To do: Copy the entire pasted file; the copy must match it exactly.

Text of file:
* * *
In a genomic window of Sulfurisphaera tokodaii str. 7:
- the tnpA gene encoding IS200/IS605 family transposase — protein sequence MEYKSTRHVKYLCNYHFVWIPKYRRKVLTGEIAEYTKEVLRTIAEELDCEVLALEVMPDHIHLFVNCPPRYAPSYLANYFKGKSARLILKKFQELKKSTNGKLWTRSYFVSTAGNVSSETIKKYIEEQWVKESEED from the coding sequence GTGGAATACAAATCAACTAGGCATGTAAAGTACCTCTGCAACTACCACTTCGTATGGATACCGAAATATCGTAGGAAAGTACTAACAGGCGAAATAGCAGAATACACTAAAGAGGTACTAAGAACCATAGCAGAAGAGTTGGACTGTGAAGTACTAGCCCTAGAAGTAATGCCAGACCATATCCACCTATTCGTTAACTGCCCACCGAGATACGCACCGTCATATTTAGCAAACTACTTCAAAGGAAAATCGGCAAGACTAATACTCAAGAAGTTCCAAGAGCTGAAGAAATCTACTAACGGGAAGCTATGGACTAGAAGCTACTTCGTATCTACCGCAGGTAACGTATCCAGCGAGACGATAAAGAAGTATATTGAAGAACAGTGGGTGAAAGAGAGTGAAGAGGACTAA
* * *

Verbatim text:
In a genomic window of Sulfurisphaera tokodaii str. 7:
- the tnpA gene encoding IS200/IS605 family transposase — protein sequence MEYKSTRHVKYLCNYHFVWIPKYRRKVLTGEIAEYTKEVLRTIAEELDCEVLALEVMPDHIHLFVNCPPRYAPSYLANYFKGKSARLILKKFQELKKSTNGKLWTRSYFVSTAGNVSSETIKKYIEEQWVKESEED from the coding sequence GTGGAATACAAATCAACTAGGCATGTAAAGTACCTCTGCAACTACCACTTCGTATGGATACCGAAATATCGTAGGAAAGTACTAACAGGCGAAATAGCAGAATACACTAAAGAGGTACTAAGAACCATAGCAGAAGAGTTGGACTGTGAAGTACTAGCCCTAGAAGTAATGCCAGACCATATCCACCTATTCGTTAACTGCCCACCGAGATACGCACCGTCATATTTAGCAAACTACTTCAAAGGAAAATCGGCAAGACTAATACTCAAGAAGTTCCAAGAGCTGAAGAAATCTACTAACGGGAAGCTATGGACTAGAAGCTACTTCGTATCTACCGCAGGTAACGTATCCAGCGAGACGATAAAGAAGTATATTGAAGAACAGTGGGTGAAAGAGAGTGAAGAGGACTAA